- a system for the expression of thoughts, feelings, etc, by the use of spoken sounds or conventional symbols
- the faculty for the use of such systems, which is a distinguishing characteristic of man as compared with other animals
- the language of a particular nation or people
- any other systematic or nonsystematic means of communicating, such as gesture or animal sounds: the language of love
- the specialized vocabulary used by a particular group: medical language
- a particular manner or style of verbal expression: your language is disgusting
- See programming language
WordReference Random House Learner's Dictionary of American English © 2017
- Linguistics[countable] a body of words, sounds, and the systems for their use common to a people of the same community or nation, the same geographical area, or the same cultural tradition.
- communication using a system of vocal sounds, written symbols, signs, or gestures:spoken language; sign language.
- Linguistics any set or system of special symbols, signs, sounds, or gestures used as a means of communicating:[uncountable]the language of mathematics.
- communication of thought, feeling, etc., without using words:[uncountable]body language.
- Linguistics[uncountable] the study of language;
- Linguistics a particular manner of verbal expression:[uncountable]flowery language.
- Computing a set of symbols and syntactic rules for their combination and use, by means of which a computer can be given directions:[countable]a computer language like BASIC or FORTRAN.
- Linguisticsa body of words and the systems for their use common to a people who are of the same community or nation, the same geographical area, or the same cultural tradition:the two languages of Belgium; the French language;the Yiddish language.
- Linguisticscommunication by voice in the distinctively human manner, using arbitrary sounds in conventional ways with conventional meanings;
- Linguisticsthe system of linguistic signs or symbols considered in the abstract (opposed to speech).
- Linguisticsany set or system of such symbols as used in a more or less uniform fashion by a number of people, who are thus enabled to communicate intelligibly with one another.
- Linguisticsany system of formalized symbols, signs, sounds, gestures, or the like used or conceived as a means of communicating thought, emotion, etc.:the language of mathematics; sign language.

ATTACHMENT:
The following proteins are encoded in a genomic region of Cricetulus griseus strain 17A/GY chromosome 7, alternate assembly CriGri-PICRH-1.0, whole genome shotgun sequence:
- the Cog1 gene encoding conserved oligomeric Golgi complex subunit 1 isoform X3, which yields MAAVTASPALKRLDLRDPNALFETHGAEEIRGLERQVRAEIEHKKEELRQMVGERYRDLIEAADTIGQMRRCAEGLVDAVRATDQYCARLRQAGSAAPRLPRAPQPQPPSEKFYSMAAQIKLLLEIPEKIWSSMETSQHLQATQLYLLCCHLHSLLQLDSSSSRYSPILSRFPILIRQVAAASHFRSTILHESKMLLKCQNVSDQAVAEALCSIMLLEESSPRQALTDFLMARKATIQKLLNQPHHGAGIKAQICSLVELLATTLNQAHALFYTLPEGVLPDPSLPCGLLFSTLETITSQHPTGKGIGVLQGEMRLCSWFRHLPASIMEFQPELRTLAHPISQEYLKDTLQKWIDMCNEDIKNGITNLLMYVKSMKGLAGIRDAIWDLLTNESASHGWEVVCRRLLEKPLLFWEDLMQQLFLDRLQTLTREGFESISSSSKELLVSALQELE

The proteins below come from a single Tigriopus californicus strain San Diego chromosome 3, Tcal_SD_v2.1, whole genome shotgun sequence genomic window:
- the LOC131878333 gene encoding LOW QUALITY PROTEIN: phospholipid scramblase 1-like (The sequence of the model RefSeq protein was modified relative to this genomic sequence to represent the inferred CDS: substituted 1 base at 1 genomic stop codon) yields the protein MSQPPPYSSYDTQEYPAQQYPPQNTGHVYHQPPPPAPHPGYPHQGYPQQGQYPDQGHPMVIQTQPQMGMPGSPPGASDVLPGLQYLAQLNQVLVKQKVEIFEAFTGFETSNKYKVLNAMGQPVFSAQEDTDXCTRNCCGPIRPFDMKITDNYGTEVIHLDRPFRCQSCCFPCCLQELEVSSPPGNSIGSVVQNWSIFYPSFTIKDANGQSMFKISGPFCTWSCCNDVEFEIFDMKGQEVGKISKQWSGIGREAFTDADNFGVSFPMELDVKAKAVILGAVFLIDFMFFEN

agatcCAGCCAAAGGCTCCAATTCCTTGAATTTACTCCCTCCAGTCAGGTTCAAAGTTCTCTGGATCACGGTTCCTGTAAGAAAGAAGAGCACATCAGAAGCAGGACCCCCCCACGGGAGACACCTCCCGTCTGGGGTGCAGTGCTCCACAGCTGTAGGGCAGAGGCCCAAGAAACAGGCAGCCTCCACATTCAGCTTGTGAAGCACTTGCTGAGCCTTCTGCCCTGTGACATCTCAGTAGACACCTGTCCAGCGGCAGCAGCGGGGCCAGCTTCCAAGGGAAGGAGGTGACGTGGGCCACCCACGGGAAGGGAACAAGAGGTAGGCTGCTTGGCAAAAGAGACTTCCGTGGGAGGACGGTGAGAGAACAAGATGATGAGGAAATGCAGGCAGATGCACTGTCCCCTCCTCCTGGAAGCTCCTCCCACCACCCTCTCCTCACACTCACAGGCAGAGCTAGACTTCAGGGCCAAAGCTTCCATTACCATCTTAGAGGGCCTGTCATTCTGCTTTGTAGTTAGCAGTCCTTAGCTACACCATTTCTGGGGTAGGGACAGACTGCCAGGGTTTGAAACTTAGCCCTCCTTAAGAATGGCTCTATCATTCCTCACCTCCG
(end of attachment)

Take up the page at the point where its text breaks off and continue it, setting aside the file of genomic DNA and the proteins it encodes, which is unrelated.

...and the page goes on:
- Linguistics, Zoologythe means of communication used by animals:the language of birds.
- Linguistics, communication of meaning in any way;
medium that is expressive, significant, etc.:the language of flowers; the language of art.
the study of language.
- Linguisticsthe speech or phraseology peculiar to a class, profession, etc.;
- Linguisticsa particular manner of verbal expression:flowery language.
- Linguisticschoice of words or style of writing;
diction:the language of poetry.
- Computinga set of characters and symbols and syntactic rules for their combination and use, by means of which a computer can be given directions:The language of many commercial application programs is COBOL.
- Linguisticsa nation or people considered in terms of their speech.
- Linguistics[Archaic.]faculty or power of speech.
- Anglo-French, variant spelling, spelled of langage, derivative of langue tongue. See lingua, -age
- Middle English 1250–1300
- 2.See corresponding entry in Unabridged See speech.
- 4, 9.See corresponding entry in Unabridged tongue;
lingo, lingua franca. Language, dialect, jargon, vernacular refer to patterns of vocabulary, syntax, and usage characteristic of communities of various sizes and types. Language is applied to the general pattern of a people or race:the English language.Dialect is applied to certain forms or varieties of a language, often those that provincial communities or special groups retain (or develop) even after a standard has been established:Scottish dialect.A jargon is either an artificial pattern used by a particular (usually occupational) group within a community or a special pattern created for communication in business or trade between members of the groups speaking different languages:the jargon of the theater; the Chinook jargon.A vernacular is the authentic natural pattern of speech, now usually on the informal level, used by persons indigenous to a certain community, large or small.